Saturday Late Morning Jukebox: How Did I Miss These?
There will forever be a great thrill in discovering music. I can remember the pleasure I took at 15 whenever the local college radio station played something I’d never heard before. I’m 31 now and still get a hop in my step when enjoying something that had previously been unknown. Frankly, I assume that the rush will remain just as potent when I’m 62.
That said, I’ve recently been having experiencing more of the following, something that’s close but not exactly what I described above: the revelation of music I should have already heard. The most obvious explanation to me is that this is a function of aging (it is awfully hard to hear music before it exists), but it does not make it any less frustrating to discover songs that I could have spent years listening to. So much time that could have been spent enjoying those songs has slipped away.
There is no sense dwelling though. These things happen, no matter how inexplicably, and it is better to have discovered late than to never have discovered at all. Here are two examples of what I’m talking about: Ghostface Killa’s “Daytona 500” and Daft Punk’s “High Life.” In both cases, they’re songs I should have heard (and enjoyed) much earlier, but for whatever reason, they escaped my attention. Whether it was my own indifference (likely) or a suspicious disbelief in the recommendations I had received for both (also likely), I can distinctly remember being taken aback when coming across both in recent weeks, and then, recoiling when I realized both were older works that could have been on my playlists for years.
There’s no good reason for me to only just now be discovering Ghostface Killah’s solo work. His performances have been praised since the debut of the Wu-Tang Clan and his 2006 album Fish Scale is amongst the most beloved of any of the individual records that the group’s members released. “Daytona 500” is off of Ghostface Killah’s first album (Ironman): it is four minutes of non-stop flow, and if you think that reads ridiculous coming from a 31-year-old white guy, let it be known that I’m standing with you. But how else would you describe it? The dirty, 1970’s sounding sampled bass line? The relentless delivery? These are the things that I would have considered right in my wheelhouse, from the age of 18 until today, and yet I had never heard the track until Ta-Nahesi Coates wrote of it several weeks ago. Since hearing it that first time, I made up for lost time and have now heard it at least 10,000 more times.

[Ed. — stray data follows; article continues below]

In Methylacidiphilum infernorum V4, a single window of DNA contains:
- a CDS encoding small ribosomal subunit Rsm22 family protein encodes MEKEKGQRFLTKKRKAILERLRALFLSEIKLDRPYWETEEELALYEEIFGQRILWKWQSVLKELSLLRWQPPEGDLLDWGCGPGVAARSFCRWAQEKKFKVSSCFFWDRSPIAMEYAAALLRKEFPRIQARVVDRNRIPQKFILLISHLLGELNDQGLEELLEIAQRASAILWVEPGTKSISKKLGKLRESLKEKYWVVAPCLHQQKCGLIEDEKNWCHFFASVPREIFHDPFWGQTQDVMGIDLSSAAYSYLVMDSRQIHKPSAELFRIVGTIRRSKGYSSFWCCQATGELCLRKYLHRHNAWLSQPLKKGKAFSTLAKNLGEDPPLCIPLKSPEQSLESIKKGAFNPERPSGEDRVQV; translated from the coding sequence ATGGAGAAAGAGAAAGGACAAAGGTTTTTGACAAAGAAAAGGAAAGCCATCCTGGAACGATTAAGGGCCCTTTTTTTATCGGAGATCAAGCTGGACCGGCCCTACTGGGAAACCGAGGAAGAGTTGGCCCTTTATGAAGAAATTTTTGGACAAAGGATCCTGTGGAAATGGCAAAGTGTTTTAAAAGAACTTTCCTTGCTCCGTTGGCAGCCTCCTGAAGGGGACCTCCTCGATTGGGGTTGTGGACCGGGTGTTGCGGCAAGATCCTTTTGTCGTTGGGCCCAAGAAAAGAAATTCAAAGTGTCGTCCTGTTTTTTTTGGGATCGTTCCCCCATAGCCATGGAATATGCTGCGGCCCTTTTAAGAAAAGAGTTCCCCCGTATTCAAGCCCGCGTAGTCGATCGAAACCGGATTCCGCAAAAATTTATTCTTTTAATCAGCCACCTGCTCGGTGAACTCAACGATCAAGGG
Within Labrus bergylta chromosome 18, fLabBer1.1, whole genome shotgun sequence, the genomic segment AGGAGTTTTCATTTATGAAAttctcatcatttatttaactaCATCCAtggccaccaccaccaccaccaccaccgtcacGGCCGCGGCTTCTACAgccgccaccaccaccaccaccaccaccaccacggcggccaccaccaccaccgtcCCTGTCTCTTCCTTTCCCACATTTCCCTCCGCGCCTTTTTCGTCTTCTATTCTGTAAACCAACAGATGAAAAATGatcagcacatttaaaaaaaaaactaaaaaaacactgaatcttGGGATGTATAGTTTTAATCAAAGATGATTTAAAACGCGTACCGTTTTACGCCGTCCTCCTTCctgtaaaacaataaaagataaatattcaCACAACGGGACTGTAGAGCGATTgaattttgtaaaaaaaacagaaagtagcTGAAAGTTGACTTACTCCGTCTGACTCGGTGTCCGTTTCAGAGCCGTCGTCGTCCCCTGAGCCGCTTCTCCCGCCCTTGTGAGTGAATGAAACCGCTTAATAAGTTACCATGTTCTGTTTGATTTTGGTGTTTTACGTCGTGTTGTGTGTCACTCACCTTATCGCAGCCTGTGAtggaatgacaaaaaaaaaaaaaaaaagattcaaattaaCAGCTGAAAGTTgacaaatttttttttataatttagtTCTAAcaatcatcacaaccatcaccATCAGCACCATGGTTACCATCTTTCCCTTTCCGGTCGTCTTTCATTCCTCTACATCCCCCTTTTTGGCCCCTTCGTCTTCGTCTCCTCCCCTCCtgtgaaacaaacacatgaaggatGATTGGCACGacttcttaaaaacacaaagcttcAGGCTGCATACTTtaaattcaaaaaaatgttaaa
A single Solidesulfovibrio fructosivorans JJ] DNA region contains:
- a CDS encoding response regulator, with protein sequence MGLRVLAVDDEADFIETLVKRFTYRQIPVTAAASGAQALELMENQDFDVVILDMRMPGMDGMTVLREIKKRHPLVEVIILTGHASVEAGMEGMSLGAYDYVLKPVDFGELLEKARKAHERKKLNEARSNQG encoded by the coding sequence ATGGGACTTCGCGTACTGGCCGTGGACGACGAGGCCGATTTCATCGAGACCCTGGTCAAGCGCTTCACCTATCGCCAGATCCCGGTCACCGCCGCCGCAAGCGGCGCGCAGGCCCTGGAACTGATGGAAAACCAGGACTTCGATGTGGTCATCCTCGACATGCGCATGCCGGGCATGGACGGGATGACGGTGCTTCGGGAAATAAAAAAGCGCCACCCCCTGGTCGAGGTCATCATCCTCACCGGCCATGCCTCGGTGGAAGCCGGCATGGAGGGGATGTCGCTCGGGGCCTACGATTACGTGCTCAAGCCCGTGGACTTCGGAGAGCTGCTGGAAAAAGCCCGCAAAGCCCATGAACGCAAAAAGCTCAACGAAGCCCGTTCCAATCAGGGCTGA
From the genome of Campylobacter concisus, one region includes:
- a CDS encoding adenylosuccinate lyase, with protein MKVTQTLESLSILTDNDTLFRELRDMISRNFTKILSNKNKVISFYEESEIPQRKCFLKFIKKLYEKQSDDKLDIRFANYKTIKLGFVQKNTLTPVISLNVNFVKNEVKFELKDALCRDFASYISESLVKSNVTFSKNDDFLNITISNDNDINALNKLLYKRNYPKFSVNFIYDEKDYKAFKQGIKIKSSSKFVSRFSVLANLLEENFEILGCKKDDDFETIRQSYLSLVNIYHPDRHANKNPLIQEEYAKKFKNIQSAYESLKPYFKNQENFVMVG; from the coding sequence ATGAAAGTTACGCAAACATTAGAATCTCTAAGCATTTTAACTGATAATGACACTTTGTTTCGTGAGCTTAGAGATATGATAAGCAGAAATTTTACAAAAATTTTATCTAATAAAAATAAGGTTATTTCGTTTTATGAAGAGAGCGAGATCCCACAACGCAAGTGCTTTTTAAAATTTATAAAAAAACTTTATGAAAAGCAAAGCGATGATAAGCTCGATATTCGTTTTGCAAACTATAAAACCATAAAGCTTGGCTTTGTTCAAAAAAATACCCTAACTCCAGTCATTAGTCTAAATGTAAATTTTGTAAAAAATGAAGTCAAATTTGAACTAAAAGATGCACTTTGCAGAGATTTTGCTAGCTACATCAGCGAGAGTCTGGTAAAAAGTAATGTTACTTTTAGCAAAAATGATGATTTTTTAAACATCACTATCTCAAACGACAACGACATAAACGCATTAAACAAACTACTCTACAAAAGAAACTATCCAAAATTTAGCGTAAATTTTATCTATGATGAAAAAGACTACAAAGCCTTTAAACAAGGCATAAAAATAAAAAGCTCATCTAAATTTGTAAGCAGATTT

Here again, I struggle to generate any sort of explanation for having missed this. I should have heard this earlier. I would swear that I heard Discovery in its entirely upon its release. It may have been that it simply did not catch my ear at the tme. It may have been the fact that I was 21-years-old and became a father 18 days later. It may have been that I simply was not paying attention.
Whatever the case, I now have both songs in my life, and although I regret not having had the opportunity or awareness to enjoy either earlier, I am certainly doing my damndest to make up for all that lost time.
(This hasn’t been my only recent discovery of music that should have been heard long ago. I will also, as a jumping off point, note Beck’s “Go It Alone”, a great song that I missed largely because I generally miss Beck. The real world’s depressing enough without listening to him wallow in his own sadness, no matter how good he apparently is at doing so.)